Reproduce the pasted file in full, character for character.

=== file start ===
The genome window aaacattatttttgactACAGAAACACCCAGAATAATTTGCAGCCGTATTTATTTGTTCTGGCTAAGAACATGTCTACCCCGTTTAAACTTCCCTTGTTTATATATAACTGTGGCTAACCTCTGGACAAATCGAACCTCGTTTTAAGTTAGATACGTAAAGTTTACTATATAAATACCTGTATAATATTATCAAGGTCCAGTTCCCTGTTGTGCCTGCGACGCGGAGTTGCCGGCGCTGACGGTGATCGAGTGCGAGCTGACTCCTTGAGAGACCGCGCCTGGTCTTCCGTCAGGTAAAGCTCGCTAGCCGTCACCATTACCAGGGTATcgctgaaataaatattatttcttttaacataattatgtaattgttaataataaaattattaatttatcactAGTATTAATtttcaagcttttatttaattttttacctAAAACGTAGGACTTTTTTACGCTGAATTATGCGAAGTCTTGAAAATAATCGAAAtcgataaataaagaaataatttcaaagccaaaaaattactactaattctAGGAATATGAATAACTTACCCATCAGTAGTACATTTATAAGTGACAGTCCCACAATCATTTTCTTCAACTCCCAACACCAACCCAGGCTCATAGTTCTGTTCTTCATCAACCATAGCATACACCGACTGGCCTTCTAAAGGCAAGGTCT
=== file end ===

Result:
The genome window aaacattatttttgactACAGAAACACCCAGAATAATTTGCAGCCGTATTTATTTGTTCTGGCTAAGAACATGTCTACCCCGTTTAAACTTCCCTTGTTTATATATAACTGTGGCTAACCTCTGGACAAATCGAACCTCGTTTTAAGTTAGATACGTAAAGTTTACTATATAAATACCTGTATAATATTATCAAGGTCCAGTTCCCTGTTGTGCCTGCGACGCGGAGTTGCCGGCGCTGACGGTGATCGAGTGCGAGCTGACTCCTTGAGAGACCGCGCCTGGTCTTCCGTCAGGTAAAGCTCGCTAGCCGTCACCATTACCAGGGTATcgctgaaataaatattatttcttttaacataattatgtaattgttaataataaaattattaatttatcactAGTATTAATtttcaagcttttatttaattttttacctAAAACGTAGGACTTTTTTACGCTGAATTATGCGAAGTCTTGAAAATAATCGAAAtcgataaataaagaaataatttcaaagccaaaaaattactactaattctAGGAATATGAATAACTTACCCATCAGTAGTACATTTATAAGTGACAGTCCCACAATCATTTTCTTCAACTCCCAACACCAACCCAGGCTCATAGTTCTGTTCTTCATCAACCATAGCATACACCGACTGGCCTTCTAAAGGCAAGGTCT